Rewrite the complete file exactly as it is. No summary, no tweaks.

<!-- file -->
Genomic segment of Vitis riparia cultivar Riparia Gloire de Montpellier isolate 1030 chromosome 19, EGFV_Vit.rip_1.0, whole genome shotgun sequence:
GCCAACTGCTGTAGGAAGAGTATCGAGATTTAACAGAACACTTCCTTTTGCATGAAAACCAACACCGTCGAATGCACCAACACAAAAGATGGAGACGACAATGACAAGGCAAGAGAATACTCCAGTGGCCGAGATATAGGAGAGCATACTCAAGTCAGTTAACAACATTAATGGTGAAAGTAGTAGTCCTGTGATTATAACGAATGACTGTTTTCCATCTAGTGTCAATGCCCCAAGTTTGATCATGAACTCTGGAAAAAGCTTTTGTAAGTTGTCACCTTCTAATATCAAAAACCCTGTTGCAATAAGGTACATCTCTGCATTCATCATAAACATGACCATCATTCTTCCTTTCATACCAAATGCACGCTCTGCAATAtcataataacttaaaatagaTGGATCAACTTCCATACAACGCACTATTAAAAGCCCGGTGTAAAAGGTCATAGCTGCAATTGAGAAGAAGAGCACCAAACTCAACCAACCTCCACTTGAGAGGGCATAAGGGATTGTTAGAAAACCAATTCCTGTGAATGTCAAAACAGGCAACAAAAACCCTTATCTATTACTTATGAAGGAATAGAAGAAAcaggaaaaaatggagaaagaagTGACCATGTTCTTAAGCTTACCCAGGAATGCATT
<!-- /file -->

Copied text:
Genomic segment of Vitis riparia cultivar Riparia Gloire de Montpellier isolate 1030 chromosome 19, EGFV_Vit.rip_1.0, whole genome shotgun sequence:
GCCAACTGCTGTAGGAAGAGTATCGAGATTTAACAGAACACTTCCTTTTGCATGAAAACCAACACCGTCGAATGCACCAACACAAAAGATGGAGACGACAATGACAAGGCAAGAGAATACTCCAGTGGCCGAGATATAGGAGAGCATACTCAAGTCAGTTAACAACATTAATGGTGAAAGTAGTAGTCCTGTGATTATAACGAATGACTGTTTTCCATCTAGTGTCAATGCCCCAAGTTTGATCATGAACTCTGGAAAAAGCTTTTGTAAGTTGTCACCTTCTAATATCAAAAACCCTGTTGCAATAAGGTACATCTCTGCATTCATCATAAACATGACCATCATTCTTCCTTTCATACCAAATGCACGCTCTGCAATAtcataataacttaaaatagaTGGATCAACTTCCATACAACGCACTATTAAAAGCCCGGTGTAAAAGGTCATAGCTGCAATTGAGAAGAAGAGCACCAAACTCAACCAACCTCCACTTGAGAGGGCATAAGGGATTGTTAGAAAACCAATTCCTGTGAATGTCAAAACAGGCAACAAAAACCCTTATCTATTACTTATGAAGGAATAGAAGAAAcaggaaaaaatggagaaagaagTGACCATGTTCTTAAGCTTACCCAGGAATGCATT